Swimming Heaven!Swimming Heaven!Swimming Heaven!

Less than an hour from my house, down towards the jungle, this magical place is one of my favorite swim spots. My friend Patrick created this awesome pool along a bend in the river.
is a sign that things are returning to normal. That, and the ice cream truck that has resumed its musical climb up my road each afternoon!









And this past Sunday I started collecting payment for a translation that I did. The nicest hotel in town, Hotel Sangay, needed their 28-page Biosecurity Protocol translated into English for the Tour Operators who work with Europeans and North Americans. To help out the owner, who is a friend of mine, I didn't charge for my work. Instead we did a trade so I'd have use of the pool and jacuzzi...win/win...cost her nothing and I've sure been missing my water exercises! It's a beautiful spot at the base of the waterfall which is visible from all over town; La Cabellera de la Virgen (The Virgin's Cascading Hair). The morning I went to swim and soak there were at least 6 or 8 families there (wealthy Ecuadorians). Baños lives on tourism and it's good to see it starting up again...albeit masked and with hygiene and distancing protocols (which I knew all too well from my translating hours!)








Beautiful Pool! Beautiful Pool! Beautiful Pool!

Fanciest hotel in town at the base of the Virgin's Hair Waterfall. I did a translation for them and took my pay in use of the pool and jacuzzi!!

Is it possible that CiCi just keeps getting smarter? She turned 6 last month (estimated age since she was found in a park). Lately she LIVES for her walks (twice a day, rain or shine). Usually one walk is longer...about a half hour round trip up into the foothills of the volcano. The other is usually shorter; sometimes down to the neighborhood shop for eggs or milk and a good sniff of her canine buddies (they send her "pee mail"). She's always excited and talkative when I put on socks and shoes, but lately she gets going as soon as I reach for a mask!











I've decided to let my hair grow long again...a pony tail or a bun or a braid is just so much easier than keeping it presentable in a short style. Very excited that it's long enough to braid again! Shana and I continue to meet up each day for lunch and Scrabble. I keep busy doing all the shopping plus her banking and managing her medication. One of her pooches is having trouble walking, so it's up to me to also administer the pup's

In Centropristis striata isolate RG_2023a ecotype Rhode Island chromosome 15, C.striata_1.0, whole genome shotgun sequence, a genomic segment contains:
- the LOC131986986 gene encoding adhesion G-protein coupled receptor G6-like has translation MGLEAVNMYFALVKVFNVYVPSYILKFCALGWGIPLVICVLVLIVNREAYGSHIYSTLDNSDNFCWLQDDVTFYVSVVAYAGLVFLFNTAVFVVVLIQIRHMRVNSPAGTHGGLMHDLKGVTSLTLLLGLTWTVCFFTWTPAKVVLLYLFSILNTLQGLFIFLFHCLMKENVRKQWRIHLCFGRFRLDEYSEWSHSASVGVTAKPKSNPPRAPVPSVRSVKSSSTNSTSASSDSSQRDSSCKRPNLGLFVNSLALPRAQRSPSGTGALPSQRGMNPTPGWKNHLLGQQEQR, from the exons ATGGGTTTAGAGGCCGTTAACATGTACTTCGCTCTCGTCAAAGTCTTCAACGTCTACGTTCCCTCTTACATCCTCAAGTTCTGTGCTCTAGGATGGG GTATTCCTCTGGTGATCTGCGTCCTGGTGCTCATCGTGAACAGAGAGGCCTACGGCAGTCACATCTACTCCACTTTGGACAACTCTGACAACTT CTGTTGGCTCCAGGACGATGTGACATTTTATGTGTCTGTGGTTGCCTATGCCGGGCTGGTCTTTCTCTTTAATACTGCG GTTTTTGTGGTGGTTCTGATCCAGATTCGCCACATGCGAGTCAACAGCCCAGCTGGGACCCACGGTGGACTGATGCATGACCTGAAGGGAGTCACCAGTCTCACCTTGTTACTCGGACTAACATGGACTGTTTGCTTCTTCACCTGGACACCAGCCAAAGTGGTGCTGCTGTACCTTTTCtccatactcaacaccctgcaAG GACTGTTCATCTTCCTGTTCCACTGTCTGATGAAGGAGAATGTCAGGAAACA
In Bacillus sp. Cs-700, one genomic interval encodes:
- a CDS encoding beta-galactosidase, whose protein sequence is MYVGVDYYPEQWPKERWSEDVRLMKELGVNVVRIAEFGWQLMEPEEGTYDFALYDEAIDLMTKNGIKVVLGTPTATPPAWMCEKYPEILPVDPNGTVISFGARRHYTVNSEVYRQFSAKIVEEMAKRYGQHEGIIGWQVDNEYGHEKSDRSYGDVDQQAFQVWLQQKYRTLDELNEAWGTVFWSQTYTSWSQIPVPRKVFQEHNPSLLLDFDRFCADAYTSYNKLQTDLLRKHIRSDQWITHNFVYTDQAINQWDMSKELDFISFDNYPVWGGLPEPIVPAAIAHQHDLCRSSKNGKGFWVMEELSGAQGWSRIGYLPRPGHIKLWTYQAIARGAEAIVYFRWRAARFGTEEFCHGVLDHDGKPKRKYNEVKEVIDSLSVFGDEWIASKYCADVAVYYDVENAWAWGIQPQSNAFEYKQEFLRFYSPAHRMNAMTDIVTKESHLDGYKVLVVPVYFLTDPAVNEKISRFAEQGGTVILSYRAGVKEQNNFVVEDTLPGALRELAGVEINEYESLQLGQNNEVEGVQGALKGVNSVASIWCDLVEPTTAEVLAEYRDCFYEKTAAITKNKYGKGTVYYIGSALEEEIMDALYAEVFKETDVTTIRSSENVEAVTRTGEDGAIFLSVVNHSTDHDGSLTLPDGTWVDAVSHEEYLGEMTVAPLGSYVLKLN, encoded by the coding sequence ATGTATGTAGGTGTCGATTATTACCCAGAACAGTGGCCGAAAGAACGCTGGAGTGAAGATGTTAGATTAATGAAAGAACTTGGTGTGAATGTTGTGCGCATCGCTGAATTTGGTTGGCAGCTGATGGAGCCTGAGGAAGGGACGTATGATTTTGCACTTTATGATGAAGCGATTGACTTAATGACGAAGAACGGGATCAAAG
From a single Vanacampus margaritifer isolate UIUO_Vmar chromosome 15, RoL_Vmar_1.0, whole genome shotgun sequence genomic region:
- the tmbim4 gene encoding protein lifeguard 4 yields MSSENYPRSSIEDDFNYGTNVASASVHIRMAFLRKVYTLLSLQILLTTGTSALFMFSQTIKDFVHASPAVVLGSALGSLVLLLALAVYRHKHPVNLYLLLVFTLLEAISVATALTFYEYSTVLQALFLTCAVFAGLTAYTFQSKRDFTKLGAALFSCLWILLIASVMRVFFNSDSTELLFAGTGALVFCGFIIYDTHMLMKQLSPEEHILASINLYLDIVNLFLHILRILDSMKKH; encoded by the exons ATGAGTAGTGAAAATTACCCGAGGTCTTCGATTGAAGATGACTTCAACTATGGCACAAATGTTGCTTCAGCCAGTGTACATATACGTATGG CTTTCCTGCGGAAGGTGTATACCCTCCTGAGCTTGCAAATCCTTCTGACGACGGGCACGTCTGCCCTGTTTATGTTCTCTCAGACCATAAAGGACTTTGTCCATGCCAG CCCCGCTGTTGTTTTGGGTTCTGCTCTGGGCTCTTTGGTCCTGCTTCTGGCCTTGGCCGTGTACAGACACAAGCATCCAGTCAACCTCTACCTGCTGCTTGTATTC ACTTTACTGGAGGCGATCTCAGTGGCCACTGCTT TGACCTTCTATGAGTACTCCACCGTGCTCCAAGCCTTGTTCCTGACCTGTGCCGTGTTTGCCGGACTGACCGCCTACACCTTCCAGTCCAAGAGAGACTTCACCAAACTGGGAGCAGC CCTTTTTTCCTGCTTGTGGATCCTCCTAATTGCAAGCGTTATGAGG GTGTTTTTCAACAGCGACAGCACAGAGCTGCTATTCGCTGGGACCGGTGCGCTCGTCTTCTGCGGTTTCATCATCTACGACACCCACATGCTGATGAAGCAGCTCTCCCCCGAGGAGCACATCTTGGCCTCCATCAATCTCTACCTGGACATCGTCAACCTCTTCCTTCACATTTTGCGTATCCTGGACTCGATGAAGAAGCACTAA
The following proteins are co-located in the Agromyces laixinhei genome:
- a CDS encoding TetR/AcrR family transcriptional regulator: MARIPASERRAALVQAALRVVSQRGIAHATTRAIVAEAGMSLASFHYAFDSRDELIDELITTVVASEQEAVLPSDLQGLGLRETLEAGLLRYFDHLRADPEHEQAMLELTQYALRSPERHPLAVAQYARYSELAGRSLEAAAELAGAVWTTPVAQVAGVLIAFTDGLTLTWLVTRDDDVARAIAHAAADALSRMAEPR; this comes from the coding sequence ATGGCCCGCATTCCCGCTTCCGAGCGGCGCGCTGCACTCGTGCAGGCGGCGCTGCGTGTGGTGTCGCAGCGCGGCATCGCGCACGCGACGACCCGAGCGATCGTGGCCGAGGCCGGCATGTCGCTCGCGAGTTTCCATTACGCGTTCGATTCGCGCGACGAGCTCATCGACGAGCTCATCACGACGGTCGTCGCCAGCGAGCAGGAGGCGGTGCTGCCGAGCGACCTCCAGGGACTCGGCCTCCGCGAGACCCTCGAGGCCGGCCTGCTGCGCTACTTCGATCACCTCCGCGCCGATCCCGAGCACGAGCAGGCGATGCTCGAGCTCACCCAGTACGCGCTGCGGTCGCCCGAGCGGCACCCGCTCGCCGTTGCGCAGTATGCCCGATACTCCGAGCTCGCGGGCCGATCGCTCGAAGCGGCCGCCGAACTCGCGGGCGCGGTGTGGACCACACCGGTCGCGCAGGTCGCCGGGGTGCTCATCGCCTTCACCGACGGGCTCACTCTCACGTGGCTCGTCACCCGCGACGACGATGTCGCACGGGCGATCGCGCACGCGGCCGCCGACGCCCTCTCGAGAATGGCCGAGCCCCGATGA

COVID HairCOVID HairCOVID Hair

My Ecuadorian friends tell me that you can't see my greys since my hair is such a light brown, but I can see them! More greys in the past 6 months than in my first 60 years!
daily meds too!









Hope you are all well. If you've read this far be sure to scroll down and see another dozen pictures or so. I've been getting a little "snap happy" -- spending so much time at home and focusing on changes in my immediate environment. Wishing you and yours good health and continued strength and joy during these uncertain times. Don't forget to always look for silver linings.


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Looking Down at the Dining RoomLooking Down at the Dining Room
Looking Down at the Dining Room

From my terrace steps I can admire the glass block detail which drenches my dining area with light!


19th August 2020

the pic of Shana in the sun is beautiful!!! Your home is so wonderful! It is truly the culmination of all of your travels and experiences and adventures on display! I love it for you!!!!!

Tot: 2.664s; Tpl: 0.036s; cc: 11; qc: 70; dbt: 0.0398s; 2; m:saturn w:www (104.131.125.221); sld: 1; ; mem: 1.5mb